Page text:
Wednesday, October 20, 2010

Surgical Errors Continue To Be A Malpractice Problem...But Not Necessarily A Lawsuit Problem

Placing a chest tube in the wrong lung. Operating on the wrong side of the brain. 107 surgeries on the wrong body part. 3 prostate removal surgeries on the wrong person. These are just some of the...get ready for this figure...27,370 incidents of surgical screw ups over a 6 year period, according to a comprehensive study released recently.

This didn't happen in some Third World country. Here's the jaw dropping part: this study was limited to Colorado physicians alone! According to one surgical expert:

...the surgical blunders reported in the study are probably "the tip of the iceberg," says the lead researcher, Dr. Philip Stahel, M.D., a surgeon at Denver Health Medical Center. The actual number of patient and site mix-ups is likely much higher, says Stahel, describing those mistakes as "a catastrophe."

Begs the question: if preventable surgical mistakes of this magnitude are occurring in Colorado alone, how many are ocurring nationwide?

How serious were these surgical medical mistakes? "Overall, one-third of the mistakes led to long-term negative consequences for the patient. One patient even died of lung complications after an internist inserted a chest tube in the wrong side of his body."

Now, the medical industry (and The Chamber Of Commerce, insurance and pharmaceutical companies, and certain politicians) would have us believe that we are a "sue happy society" just ready to pounce on the medical profession at every turn and that doctors are under siege, right? Yet, this study, which highlights INDISPUTABLE medical negligence, pointed out that:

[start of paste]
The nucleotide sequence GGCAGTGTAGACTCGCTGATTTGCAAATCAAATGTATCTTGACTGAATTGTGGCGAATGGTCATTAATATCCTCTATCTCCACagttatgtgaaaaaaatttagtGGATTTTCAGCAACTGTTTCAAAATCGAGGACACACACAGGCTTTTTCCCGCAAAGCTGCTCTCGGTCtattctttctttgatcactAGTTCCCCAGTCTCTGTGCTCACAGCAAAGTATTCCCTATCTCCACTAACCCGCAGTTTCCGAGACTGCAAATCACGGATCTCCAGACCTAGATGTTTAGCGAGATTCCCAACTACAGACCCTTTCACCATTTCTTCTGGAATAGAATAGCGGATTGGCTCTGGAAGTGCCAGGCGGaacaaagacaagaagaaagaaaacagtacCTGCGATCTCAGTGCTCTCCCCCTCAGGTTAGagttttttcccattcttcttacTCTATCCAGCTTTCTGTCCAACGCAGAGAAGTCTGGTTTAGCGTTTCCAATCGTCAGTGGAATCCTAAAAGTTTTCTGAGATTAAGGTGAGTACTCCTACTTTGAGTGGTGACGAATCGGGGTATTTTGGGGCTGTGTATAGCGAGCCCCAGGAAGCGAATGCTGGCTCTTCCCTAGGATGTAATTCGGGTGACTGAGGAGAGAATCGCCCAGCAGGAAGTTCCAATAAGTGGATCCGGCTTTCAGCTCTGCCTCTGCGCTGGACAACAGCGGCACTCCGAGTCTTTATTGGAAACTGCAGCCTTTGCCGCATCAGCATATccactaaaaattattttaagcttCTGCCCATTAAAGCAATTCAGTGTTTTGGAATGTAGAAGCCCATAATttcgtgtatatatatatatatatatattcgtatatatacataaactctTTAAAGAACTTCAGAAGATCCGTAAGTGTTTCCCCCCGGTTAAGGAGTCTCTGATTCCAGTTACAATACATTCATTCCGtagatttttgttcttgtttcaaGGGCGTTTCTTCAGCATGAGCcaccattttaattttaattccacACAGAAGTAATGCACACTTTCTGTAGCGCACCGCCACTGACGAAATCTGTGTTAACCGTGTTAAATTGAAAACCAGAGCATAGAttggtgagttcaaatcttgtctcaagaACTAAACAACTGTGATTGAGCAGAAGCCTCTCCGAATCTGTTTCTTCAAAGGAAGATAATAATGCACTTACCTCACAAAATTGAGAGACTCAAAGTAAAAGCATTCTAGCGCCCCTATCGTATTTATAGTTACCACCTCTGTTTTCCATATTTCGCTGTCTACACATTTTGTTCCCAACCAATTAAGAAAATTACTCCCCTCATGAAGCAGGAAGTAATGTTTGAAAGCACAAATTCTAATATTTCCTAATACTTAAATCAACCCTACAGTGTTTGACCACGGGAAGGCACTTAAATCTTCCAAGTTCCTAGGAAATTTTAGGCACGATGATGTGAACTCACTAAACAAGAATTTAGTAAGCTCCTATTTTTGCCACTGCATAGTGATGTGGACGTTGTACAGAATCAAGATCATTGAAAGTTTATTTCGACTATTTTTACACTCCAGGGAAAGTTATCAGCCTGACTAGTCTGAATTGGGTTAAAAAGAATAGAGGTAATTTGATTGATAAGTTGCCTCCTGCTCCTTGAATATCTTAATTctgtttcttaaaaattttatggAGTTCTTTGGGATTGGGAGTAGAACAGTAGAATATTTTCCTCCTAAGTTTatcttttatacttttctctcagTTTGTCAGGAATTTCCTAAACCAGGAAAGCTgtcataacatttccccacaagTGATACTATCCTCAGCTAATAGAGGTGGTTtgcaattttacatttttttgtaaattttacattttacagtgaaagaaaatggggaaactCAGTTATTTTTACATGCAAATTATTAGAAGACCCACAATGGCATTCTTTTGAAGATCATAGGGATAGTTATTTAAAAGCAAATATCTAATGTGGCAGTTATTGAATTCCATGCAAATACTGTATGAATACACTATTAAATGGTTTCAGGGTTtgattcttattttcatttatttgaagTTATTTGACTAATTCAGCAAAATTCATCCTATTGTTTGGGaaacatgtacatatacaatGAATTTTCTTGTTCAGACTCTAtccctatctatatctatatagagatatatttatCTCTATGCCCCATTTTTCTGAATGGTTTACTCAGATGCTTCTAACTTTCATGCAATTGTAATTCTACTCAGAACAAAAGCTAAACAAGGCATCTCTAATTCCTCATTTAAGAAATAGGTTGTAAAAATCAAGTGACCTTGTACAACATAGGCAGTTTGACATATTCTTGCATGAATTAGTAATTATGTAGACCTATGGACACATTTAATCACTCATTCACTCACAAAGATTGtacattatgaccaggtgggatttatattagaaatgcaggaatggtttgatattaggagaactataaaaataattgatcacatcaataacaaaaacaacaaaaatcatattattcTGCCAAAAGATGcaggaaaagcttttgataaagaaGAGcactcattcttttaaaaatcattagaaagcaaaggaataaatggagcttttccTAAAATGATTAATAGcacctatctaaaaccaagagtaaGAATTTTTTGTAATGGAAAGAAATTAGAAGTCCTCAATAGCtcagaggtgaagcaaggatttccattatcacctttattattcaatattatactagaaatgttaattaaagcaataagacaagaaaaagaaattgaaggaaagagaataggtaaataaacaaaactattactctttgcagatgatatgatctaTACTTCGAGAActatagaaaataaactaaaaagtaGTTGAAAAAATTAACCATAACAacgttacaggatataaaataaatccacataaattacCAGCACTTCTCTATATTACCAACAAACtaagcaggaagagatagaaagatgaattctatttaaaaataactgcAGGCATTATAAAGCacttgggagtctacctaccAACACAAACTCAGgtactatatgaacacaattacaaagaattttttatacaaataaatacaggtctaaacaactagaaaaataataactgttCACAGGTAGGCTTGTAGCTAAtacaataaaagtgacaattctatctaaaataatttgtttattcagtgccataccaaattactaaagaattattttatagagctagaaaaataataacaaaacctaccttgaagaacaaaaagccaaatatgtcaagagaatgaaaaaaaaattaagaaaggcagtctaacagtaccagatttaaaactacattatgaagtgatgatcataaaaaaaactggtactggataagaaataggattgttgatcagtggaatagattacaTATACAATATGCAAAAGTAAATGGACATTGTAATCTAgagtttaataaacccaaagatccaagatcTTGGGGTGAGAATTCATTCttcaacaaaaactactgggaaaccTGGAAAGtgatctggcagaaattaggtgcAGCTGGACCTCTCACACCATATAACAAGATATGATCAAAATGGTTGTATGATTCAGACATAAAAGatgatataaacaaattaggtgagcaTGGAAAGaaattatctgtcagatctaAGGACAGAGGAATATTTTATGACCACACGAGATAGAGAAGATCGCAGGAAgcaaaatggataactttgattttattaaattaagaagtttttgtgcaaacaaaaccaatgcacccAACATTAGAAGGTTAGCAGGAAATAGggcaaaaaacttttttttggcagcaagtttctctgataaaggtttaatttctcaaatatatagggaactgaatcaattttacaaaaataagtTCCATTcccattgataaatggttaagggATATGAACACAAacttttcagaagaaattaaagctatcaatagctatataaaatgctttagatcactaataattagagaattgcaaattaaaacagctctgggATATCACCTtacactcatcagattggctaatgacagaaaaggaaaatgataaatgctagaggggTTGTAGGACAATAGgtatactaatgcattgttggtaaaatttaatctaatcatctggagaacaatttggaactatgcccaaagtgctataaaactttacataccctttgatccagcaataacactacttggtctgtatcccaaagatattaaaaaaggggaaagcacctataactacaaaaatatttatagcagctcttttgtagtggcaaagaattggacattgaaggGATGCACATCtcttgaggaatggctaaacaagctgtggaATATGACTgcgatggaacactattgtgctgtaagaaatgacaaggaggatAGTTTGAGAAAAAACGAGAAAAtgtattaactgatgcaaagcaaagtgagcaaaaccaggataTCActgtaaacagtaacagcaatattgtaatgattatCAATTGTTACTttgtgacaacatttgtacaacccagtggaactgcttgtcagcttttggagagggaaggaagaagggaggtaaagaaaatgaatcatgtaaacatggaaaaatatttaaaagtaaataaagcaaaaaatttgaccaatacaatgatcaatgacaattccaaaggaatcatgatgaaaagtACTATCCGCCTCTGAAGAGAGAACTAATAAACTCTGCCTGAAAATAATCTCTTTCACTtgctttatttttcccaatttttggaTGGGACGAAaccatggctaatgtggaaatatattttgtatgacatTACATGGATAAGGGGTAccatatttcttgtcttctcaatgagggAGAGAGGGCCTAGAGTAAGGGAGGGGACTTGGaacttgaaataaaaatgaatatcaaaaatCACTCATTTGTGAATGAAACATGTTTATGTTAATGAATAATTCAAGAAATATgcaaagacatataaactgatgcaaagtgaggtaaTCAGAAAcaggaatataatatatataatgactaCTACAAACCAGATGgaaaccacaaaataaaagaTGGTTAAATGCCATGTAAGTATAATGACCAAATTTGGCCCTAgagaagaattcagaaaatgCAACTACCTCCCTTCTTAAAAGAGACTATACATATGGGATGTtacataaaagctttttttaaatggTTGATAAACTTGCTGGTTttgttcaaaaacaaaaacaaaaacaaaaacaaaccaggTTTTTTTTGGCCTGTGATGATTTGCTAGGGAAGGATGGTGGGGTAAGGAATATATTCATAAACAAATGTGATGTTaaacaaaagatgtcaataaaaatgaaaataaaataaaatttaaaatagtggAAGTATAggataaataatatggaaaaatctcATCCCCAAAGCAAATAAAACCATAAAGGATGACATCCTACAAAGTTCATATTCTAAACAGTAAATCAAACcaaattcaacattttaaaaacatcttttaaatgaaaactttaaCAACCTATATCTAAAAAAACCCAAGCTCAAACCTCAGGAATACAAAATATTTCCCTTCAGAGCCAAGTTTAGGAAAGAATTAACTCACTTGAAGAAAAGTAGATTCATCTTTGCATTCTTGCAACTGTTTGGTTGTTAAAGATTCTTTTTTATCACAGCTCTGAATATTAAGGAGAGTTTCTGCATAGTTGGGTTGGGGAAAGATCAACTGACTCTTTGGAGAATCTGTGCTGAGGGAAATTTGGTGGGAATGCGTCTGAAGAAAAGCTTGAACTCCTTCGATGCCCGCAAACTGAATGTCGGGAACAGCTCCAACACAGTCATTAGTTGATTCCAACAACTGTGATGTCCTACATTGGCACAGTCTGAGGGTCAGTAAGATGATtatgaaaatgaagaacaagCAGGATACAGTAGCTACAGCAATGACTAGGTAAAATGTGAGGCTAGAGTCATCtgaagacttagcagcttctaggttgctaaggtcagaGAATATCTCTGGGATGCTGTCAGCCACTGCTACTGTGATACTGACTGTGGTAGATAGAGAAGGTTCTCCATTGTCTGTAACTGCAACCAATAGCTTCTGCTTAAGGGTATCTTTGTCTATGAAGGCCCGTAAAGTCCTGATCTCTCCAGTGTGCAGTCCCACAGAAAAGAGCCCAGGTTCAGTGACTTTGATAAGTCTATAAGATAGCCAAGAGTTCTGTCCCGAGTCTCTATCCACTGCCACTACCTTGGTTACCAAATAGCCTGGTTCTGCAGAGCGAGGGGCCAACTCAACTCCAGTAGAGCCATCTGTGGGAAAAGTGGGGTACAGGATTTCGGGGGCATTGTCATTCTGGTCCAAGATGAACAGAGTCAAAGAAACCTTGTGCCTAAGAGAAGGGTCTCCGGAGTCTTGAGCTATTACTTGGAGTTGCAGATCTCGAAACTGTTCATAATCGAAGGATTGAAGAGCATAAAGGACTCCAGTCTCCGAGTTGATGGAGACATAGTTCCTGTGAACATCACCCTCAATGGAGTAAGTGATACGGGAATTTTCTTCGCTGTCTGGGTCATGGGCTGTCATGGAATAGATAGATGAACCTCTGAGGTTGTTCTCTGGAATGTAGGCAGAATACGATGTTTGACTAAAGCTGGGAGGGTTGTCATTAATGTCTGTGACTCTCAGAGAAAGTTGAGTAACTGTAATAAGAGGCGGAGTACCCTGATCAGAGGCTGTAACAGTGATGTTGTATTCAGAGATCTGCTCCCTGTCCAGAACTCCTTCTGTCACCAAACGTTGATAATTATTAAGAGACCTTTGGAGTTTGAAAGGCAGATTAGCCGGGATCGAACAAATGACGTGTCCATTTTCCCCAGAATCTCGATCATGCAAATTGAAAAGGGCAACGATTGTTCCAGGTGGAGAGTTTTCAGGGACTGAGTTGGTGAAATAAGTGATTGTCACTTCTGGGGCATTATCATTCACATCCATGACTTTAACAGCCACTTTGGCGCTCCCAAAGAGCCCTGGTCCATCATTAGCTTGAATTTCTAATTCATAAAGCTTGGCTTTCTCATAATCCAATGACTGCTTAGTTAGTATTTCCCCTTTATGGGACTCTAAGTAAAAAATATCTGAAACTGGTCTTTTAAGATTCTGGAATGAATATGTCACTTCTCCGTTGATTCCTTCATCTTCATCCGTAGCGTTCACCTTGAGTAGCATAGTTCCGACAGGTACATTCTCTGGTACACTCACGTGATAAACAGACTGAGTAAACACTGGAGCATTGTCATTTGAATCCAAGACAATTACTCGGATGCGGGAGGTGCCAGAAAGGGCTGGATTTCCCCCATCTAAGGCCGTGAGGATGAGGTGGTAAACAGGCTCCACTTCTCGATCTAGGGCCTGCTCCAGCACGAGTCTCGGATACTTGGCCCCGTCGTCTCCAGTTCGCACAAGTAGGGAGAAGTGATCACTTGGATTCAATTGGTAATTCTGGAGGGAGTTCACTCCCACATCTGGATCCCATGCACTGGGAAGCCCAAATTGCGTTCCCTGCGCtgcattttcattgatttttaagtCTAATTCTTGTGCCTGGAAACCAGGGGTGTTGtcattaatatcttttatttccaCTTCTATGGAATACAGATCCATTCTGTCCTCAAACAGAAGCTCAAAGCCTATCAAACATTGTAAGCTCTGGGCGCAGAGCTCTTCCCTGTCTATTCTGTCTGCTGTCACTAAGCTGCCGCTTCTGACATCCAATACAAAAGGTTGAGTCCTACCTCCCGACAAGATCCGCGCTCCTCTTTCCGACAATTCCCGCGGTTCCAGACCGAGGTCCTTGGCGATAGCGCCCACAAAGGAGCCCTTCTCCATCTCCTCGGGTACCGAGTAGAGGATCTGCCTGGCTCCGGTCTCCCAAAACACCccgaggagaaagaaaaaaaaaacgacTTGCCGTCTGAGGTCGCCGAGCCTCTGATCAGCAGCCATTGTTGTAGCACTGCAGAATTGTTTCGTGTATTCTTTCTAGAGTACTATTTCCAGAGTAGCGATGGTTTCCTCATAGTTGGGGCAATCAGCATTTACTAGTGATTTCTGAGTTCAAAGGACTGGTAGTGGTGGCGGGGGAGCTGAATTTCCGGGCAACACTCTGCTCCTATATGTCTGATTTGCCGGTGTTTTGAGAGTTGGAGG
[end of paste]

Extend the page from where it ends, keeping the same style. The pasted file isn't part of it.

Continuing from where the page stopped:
Only about 22 percent of the mistakes led to malpractice claims or lawsuits. The database is unusual in that it contains information on all incidents (not just those that resulted in a claim), and for that reason the rate of surgical mix-ups reported in the study is likely more accurate than those in previous studies...

The main reason for these surgical errors: lack of communication. You can add to that the fact that, in my humble opinion, the practice of medicine has become a volume business. And when that happens, confusion and/or complacency eventually sets in, which raises the risk of a preventable mistake.

What's the take away from this study? An strange trinity of medical mistakes that are repeating, serious, and often nothing is done about them by injured patients.
It sure knocks down some popular myths about medical malpractice in America (see "frivolous lawsuits"; "defensive medicine").

And oh, by the way, do you think that all these medical mistakes add to the cost of health care in America? Who do you think pays for all the re-operations and complications? Insurance companies and programs like Medicare and Medicaid...

No comments: